No, or I should say few, other topics generate so many diverse opinions. We need parking, but the City of Fernandina’s parking requirements change from season to season. Beach accesses in July appear to be scarce. In January, they appear far too numerous. Regardless, downtown parking and beach parking are very separate issues, with different seasons.
Beach parking comes with the right to use recreational spaces. We have some areas with less access points and a perception of nearly private beach space. Other areas are squeezed by surrounding commercial development and more on the way. Does it make sense to consider paid parking? I read one variation with a certain logic and, in my opinion, those opposing any paid parking will agree when actual public access becomes an issue. Sadler and Atlantic areas will be the first to see some form of paid parking, given the surrounding commercial uses requiring added parking to access.
Downtown parking is an entirely different issue and other considerations, like the marina, waterfront, street openings and traffic, all make the issue far more complex. The season is becoming an “all year” season in the Historic District and a scarcity of parking for dining or shopping during peak times is becoming apparent to anyone with a business. I’m able to find a space before 11:30, but after lunch, I’m often searching or walking. This isn’t improved as I see some merchants located on Centre using space in front of side street storefronts for “All Day” parking. Yes, I think we’re spoiled and are going through a period of adjustment, but we also need to be proactive to preserve the high level of access to business and a tourist attraction.
If you doubt the attention given to the subject, see the link below. The conversation comes up over and over, with repeated, but slightly different studies over the years.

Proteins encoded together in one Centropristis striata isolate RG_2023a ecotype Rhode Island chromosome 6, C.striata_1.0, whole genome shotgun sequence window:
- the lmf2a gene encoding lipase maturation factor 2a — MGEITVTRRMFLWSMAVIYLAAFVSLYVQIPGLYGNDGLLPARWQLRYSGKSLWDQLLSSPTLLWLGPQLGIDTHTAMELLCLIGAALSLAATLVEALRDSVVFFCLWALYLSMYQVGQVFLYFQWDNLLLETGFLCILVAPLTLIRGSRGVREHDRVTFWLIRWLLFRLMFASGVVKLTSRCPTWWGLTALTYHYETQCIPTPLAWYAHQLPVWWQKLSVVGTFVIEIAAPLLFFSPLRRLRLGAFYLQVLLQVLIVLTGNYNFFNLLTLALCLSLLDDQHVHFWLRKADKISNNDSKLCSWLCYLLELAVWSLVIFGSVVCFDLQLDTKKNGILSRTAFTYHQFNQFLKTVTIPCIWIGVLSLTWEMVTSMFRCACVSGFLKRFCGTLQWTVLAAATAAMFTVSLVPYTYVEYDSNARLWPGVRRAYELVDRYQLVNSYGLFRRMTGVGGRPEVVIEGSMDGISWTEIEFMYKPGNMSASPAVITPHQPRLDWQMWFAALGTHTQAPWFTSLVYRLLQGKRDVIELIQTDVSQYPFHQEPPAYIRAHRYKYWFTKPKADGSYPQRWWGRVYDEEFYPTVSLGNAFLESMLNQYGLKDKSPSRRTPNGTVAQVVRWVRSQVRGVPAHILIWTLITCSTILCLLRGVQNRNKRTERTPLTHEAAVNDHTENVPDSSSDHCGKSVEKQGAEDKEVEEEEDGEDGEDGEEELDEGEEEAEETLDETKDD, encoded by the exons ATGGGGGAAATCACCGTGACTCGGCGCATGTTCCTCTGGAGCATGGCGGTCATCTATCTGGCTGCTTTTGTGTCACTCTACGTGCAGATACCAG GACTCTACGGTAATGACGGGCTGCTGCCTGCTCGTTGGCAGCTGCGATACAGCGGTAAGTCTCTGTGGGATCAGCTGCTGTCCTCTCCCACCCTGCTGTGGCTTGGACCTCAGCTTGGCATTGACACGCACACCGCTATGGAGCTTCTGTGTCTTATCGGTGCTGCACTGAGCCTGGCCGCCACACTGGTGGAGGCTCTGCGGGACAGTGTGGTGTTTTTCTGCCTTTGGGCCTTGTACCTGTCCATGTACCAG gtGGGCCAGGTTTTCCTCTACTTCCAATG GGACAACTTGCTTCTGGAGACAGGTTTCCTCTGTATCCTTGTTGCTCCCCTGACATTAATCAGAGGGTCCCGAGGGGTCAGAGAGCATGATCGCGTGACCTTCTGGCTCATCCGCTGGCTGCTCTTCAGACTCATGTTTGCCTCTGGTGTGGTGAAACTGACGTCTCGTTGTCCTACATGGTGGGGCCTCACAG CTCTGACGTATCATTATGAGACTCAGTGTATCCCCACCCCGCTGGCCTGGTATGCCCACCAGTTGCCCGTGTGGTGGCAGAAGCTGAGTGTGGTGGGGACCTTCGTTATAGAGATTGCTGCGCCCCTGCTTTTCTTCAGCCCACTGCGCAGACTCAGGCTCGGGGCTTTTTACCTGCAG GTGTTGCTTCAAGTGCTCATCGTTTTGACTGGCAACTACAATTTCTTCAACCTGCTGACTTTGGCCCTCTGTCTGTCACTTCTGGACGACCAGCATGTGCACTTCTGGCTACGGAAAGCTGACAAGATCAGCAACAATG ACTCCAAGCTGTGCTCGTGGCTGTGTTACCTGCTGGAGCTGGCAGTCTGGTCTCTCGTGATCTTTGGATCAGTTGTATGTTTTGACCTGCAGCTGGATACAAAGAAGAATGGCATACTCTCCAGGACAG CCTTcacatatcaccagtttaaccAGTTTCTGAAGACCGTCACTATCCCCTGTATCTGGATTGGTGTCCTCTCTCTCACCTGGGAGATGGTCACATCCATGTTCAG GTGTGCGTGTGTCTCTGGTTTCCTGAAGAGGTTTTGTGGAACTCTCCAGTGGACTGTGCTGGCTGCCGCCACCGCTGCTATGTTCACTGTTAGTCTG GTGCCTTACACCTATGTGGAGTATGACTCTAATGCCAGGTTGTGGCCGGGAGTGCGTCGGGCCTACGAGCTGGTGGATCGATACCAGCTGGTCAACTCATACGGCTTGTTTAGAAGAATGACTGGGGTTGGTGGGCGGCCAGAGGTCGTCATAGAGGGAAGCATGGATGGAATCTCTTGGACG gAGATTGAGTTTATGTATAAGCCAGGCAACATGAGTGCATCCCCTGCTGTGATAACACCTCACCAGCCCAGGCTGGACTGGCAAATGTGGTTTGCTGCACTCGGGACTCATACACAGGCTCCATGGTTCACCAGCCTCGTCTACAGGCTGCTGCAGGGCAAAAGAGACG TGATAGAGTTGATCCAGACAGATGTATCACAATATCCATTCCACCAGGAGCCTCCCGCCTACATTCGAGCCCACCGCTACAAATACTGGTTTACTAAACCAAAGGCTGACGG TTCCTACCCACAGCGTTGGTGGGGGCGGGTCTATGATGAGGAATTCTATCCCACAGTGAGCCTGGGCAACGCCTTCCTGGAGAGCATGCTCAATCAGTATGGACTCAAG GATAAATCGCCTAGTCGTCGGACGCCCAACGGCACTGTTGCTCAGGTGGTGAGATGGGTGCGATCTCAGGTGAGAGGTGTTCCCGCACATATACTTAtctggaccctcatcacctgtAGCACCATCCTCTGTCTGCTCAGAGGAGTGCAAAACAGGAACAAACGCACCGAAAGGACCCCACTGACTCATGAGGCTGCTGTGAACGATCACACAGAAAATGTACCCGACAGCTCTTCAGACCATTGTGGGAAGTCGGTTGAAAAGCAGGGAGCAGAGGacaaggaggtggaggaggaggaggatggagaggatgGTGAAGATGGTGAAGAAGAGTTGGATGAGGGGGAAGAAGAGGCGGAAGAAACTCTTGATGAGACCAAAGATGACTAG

We are currently awaiting response to a Request for Proposal fro a traffic consultant to reevaluate a prior study by Zev Cohen, with updates. The only suggestion I would have is to consider whether you want the same consultant to update or would prefer to make a point of using a second consultant to validate findings and recommendations. Hopefully, we will be able to move forward on recommendations after paying for advice. In an election year, note the timing. The response will be after November and may mean two new commission members. This election will, again, be about parking, the waterfront, street openings and I hope not about “kicking the can down the road”.
A portion of the CoFB request for bids to re-evaluate a previously completed study by Zev Cohen. Source: www.fbfl.us 7/20/18
SCOPE OF WORK
The purpose of this project is to review, reconsider, and re-evaluate, a previously completed, but now dated, document: Waterfront CRA Master Plan Traffic Circulation and Parking Study (Zev Cohen & Associates; 2009).
The review effort should focus upon the same Primary and Secondary Study Areas, described on Page 6 of the original report. Within those areas, pedestrian and vehicular activity has markedly increased due to population trends and commercial activity.
The City has struggled for many years to achieve political consensus regarding waterfront redevelopment. The challenges have included railroad crossings, parking facilities and capacity, parks, and related infrastructure. The City’s Marina, severely damaged during Hurricane Matthew, is scheduled to be rebuilt within the next twelve months. The results of this Traffic Circulation and Parking Study will be utilized to determine key facets of future waterfront and downtown redevelopment.
Primary stakeholders of this project include officials and staff from the City of Fernandina Beach, the City of Fernandina Beach Main Street organization, the Ocean Highway and Port Authority, the State of Florida Department of Transportation, and the Genesee and Wyoming Railroad officials. Each of these agencies should be engaged as part of this project.
The goal is to complete this review by December, 2018, including a presentation to the City Commission of the study’s findings no later than December 18, 2018.